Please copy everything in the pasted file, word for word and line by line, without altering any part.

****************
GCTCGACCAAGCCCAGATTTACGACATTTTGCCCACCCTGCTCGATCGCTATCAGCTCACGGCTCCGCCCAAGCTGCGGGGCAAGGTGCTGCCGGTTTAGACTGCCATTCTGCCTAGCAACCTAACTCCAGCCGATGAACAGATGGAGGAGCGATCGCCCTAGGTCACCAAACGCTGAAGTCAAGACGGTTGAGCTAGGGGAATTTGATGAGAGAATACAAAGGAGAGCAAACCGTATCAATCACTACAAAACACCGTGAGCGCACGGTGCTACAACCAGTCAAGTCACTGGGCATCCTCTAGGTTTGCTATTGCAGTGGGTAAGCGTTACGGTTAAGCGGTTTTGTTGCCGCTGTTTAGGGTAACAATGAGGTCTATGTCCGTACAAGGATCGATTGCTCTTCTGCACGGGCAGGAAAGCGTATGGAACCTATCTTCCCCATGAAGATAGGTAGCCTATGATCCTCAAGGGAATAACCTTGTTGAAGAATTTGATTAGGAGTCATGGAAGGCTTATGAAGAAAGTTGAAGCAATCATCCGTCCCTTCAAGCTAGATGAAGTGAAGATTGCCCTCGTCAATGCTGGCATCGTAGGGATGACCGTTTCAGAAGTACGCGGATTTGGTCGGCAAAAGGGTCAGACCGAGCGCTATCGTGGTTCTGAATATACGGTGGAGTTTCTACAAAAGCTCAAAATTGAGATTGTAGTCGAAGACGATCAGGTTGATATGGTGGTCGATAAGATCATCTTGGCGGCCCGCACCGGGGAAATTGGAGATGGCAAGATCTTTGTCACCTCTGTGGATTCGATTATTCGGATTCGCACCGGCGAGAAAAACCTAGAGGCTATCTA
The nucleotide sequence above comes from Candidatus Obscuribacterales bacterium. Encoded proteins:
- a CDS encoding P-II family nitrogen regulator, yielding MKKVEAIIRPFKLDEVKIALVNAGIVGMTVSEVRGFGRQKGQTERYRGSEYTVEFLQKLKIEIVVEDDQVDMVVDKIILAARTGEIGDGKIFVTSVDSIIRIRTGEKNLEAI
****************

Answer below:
GCTCGACCAAGCCCAGATTTACGACATTTTGCCCACCCTGCTCGATCGCTATCAGCTCACGGCTCCGCCCAAGCTGCGGGGCAAGGTGCTGCCGGTTTAGACTGCCATTCTGCCTAGCAACCTAACTCCAGCCGATGAACAGATGGAGGAGCGATCGCCCTAGGTCACCAAACGCTGAAGTCAAGACGGTTGAGCTAGGGGAATTTGATGAGAGAATACAAAGGAGAGCAAACCGTATCAATCACTACAAAACACCGTGAGCGCACGGTGCTACAACCAGTCAAGTCACTGGGCATCCTCTAGGTTTGCTATTGCAGTGGGTAAGCGTTACGGTTAAGCGGTTTTGTTGCCGCTGTTTAGGGTAACAATGAGGTCTATGTCCGTACAAGGATCGATTGCTCTTCTGCACGGGCAGGAAAGCGTATGGAACCTATCTTCCCCATGAAGATAGGTAGCCTATGATCCTCAAGGGAATAACCTTGTTGAAGAATTTGATTAGGAGTCATGGAAGGCTTATGAAGAAAGTTGAAGCAATCATCCGTCCCTTCAAGCTAGATGAAGTGAAGATTGCCCTCGTCAATGCTGGCATCGTAGGGATGACCGTTTCAGAAGTACGCGGATTTGGTCGGCAAAAGGGTCAGACCGAGCGCTATCGTGGTTCTGAATATACGGTGGAGTTTCTACAAAAGCTCAAAATTGAGATTGTAGTCGAAGACGATCAGGTTGATATGGTGGTCGATAAGATCATCTTGGCGGCCCGCACCGGGGAAATTGGAGATGGCAAGATCTTTGTCACCTCTGTGGATTCGATTATTCGGATTCGCACCGGCGAGAAAAACCTAGAGGCTATCTA
The nucleotide sequence above comes from Candidatus Obscuribacterales bacterium. Encoded proteins:
- a CDS encoding P-II family nitrogen regulator, yielding MKKVEAIIRPFKLDEVKIALVNAGIVGMTVSEVRGFGRQKGQTERYRGSEYTVEFLQKLKIEIVVEDDQVDMVVDKIILAARTGEIGDGKIFVTSVDSIIRIRTGEKNLEAI